Watch: Girls that Invest founder on why more women should embrace the stock market | The Crypto Mile
Girls that Invest founder Simran Kaur encourages more women to embrace the stock market now that “the barrier to entry for investing has dropped significantly”.
On The Crypto Mile this week, Yahoo Finance spoke to Simran Kaur the founder and host of Girls that Invest, a popular podcast that cuts out the jargon and breaks down the world of investing and growing wealth for Generation Z and millennial investors.
The episode delves into predictions for equity markets in 2023 and gives investment tips for millennials who may only have small amounts of disposable income.
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Kaur’s podcast aims to make the world of investing less intimidating for women, and has become the world’s number one investing podcast made specifically for women.
Speaking to Yahoo Finance she encouraged female and male investors alike to consider one piece of advice before diving into a stocks, bonds, indexes or crypto assets.
“Something that we say often on the podcast is that if it is not something that you understand, then you don’t have to invest in it straight away.
“This is something that Warren Buffet uses, and for a very long time he didn’t invest in technology. He missed out on investing in things like Apple (AAPL) and Google (GOOG) when they were quite young, because he didn’t understand them, and only when he did, he said okay I’ll put my money there”, she said.
The podcast host explained how the barrier to entry for investing has been lowered significantly. Investors do not need large sums to begin with, as they can purchase fractional shares, or stock slices.
This is when an investor owns less than one whole share of a company, allowing them to invest in stocks based on a dollar amount.
Kaur said: “Now, thanks to fractional shares you can invest in a company that you are interested in, even with a single dollar. We forget how useful that can be.”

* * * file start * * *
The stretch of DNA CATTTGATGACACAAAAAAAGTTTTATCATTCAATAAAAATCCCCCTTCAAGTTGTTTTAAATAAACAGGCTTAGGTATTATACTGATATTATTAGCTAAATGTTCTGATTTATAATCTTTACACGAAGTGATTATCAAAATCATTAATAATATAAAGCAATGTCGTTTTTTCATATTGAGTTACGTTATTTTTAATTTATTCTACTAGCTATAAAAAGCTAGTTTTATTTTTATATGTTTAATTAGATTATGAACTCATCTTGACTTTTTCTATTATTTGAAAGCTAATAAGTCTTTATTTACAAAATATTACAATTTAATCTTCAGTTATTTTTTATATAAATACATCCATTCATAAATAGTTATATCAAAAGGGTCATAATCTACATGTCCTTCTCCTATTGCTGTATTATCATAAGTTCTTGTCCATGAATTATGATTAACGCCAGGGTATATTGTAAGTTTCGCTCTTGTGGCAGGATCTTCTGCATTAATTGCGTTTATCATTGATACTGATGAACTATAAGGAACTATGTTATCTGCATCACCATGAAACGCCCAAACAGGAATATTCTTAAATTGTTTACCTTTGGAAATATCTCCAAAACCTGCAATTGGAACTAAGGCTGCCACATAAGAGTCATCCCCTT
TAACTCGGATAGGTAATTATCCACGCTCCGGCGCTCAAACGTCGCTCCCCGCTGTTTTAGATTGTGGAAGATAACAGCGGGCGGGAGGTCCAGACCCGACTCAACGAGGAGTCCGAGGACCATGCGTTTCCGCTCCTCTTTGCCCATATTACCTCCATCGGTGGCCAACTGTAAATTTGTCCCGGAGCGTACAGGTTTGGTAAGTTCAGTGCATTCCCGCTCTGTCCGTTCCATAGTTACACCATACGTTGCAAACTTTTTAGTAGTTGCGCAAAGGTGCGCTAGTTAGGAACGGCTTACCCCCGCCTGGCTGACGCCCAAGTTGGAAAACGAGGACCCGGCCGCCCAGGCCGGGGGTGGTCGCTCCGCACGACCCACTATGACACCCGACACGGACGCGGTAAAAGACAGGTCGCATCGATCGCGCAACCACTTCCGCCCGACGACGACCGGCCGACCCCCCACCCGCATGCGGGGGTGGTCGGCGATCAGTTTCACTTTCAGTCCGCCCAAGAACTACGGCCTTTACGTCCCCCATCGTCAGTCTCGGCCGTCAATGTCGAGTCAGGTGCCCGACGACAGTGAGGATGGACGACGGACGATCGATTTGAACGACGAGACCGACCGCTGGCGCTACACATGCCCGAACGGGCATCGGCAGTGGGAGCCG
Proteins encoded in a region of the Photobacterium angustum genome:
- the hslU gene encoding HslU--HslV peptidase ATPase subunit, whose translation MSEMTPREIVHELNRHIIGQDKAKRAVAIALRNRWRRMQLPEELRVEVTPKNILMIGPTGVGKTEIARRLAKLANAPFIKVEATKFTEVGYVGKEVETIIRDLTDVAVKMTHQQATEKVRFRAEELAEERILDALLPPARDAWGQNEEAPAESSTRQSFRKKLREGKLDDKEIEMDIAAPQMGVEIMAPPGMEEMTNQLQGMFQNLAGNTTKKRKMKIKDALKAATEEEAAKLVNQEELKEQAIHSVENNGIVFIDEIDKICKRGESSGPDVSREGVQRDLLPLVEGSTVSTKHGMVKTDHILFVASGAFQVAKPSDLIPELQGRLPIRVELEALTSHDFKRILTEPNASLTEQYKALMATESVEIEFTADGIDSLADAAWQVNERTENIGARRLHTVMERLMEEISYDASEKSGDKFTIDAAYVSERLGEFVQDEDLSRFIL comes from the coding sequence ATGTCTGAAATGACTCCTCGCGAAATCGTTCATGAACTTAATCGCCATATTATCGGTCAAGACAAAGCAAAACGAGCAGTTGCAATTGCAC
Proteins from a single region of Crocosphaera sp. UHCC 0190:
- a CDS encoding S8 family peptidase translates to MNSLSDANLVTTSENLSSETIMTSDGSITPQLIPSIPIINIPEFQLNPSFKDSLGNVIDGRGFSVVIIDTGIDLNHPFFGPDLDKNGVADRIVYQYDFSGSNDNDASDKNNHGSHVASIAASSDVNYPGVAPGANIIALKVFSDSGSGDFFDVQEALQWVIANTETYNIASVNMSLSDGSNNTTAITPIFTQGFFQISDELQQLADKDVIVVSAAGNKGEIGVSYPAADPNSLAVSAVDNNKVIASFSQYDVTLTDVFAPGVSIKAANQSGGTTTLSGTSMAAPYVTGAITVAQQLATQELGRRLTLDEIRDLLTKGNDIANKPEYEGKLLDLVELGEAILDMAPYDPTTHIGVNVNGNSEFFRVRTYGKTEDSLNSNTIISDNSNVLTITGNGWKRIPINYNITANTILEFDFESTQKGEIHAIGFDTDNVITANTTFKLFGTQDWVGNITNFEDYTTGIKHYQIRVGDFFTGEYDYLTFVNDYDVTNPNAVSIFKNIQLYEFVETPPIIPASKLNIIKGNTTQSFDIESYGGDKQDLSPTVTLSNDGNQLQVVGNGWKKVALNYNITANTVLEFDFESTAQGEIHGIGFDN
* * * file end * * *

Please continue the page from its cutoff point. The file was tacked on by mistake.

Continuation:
She advises a long term investing style, especially for younger investors who have only small amounts of disposable income at hand.
Kaur then explained a potential way for young women to grow their personal wealth using micro-investments, of as little as $5 per week.
“If you invest $5 every single week it will add up over time, and the barrier to entry to investing has dropped significantly”, she explained.
For beginners looking to start out in the complex world of global finance, Kaur recommended investing in index funds rather than individual stocks, adding that the biggest difference between investing in index funds and investing in stocks is risk.
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Individual stocks tend to be far more volatile than fund-based products, including index funds, such as the S&P 500 (^GSPC) or the Nasdaq Composite (^IXIC).
She said: “I think if you are a beginner and you don’t know where to start, you can look into index funds and you can find these across most investing platforms, whether you are in the UK and you are looking at eToro, or you in the US, and looking at Robinhood.
“Wherever you might be, you can now put a very small amount of money and spread it across hundreds, if not thousands of companies, which is a really good way to get started.